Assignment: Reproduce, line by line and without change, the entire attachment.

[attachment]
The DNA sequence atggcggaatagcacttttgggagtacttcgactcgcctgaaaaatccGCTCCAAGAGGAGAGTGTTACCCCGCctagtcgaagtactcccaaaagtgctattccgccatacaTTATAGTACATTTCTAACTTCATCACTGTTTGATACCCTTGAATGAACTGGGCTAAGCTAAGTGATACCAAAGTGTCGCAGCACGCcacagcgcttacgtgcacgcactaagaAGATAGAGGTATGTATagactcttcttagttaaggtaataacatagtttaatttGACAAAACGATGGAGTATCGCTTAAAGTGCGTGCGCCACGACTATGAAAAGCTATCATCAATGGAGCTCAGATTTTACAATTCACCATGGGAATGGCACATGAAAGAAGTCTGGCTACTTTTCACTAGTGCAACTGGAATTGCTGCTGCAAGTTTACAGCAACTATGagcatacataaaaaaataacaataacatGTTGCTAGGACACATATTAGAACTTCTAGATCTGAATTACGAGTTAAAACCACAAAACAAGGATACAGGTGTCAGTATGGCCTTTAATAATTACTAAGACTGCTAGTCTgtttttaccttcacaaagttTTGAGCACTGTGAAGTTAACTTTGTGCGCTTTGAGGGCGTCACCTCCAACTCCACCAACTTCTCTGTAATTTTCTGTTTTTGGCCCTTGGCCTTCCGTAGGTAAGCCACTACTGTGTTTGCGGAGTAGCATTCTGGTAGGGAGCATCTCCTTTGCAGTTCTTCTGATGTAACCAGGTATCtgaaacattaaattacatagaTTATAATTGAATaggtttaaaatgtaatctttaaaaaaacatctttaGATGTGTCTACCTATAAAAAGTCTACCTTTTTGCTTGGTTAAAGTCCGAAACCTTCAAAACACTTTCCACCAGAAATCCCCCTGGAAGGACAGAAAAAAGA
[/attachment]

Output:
The DNA sequence atggcggaatagcacttttgggagtacttcgactcgcctgaaaaatccGCTCCAAGAGGAGAGTGTTACCCCGCctagtcgaagtactcccaaaagtgctattccgccatacaTTATAGTACATTTCTAACTTCATCACTGTTTGATACCCTTGAATGAACTGGGCTAAGCTAAGTGATACCAAAGTGTCGCAGCACGCcacagcgcttacgtgcacgcactaagaAGATAGAGGTATGTATagactcttcttagttaaggtaataacatagtttaatttGACAAAACGATGGAGTATCGCTTAAAGTGCGTGCGCCACGACTATGAAAAGCTATCATCAATGGAGCTCAGATTTTACAATTCACCATGGGAATGGCACATGAAAGAAGTCTGGCTACTTTTCACTAGTGCAACTGGAATTGCTGCTGCAAGTTTACAGCAACTATGagcatacataaaaaaataacaataacatGTTGCTAGGACACATATTAGAACTTCTAGATCTGAATTACGAGTTAAAACCACAAAACAAGGATACAGGTGTCAGTATGGCCTTTAATAATTACTAAGACTGCTAGTCTgtttttaccttcacaaagttTTGAGCACTGTGAAGTTAACTTTGTGCGCTTTGAGGGCGTCACCTCCAACTCCACCAACTTCTCTGTAATTTTCTGTTTTTGGCCCTTGGCCTTCCGTAGGTAAGCCACTACTGTGTTTGCGGAGTAGCATTCTGGTAGGGAGCATCTCCTTTGCAGTTCTTCTGATGTAACCAGGTATCtgaaacattaaattacatagaTTATAATTGAATaggtttaaaatgtaatctttaaaaaaacatctttaGATGTGTCTACCTATAAAAAGTCTACCTTTTTGCTTGGTTAAAGTCCGAAACCTTCAAAACACTTTCCACCAGAAATCCCCCTGGAAGGACAGAAAAAAGA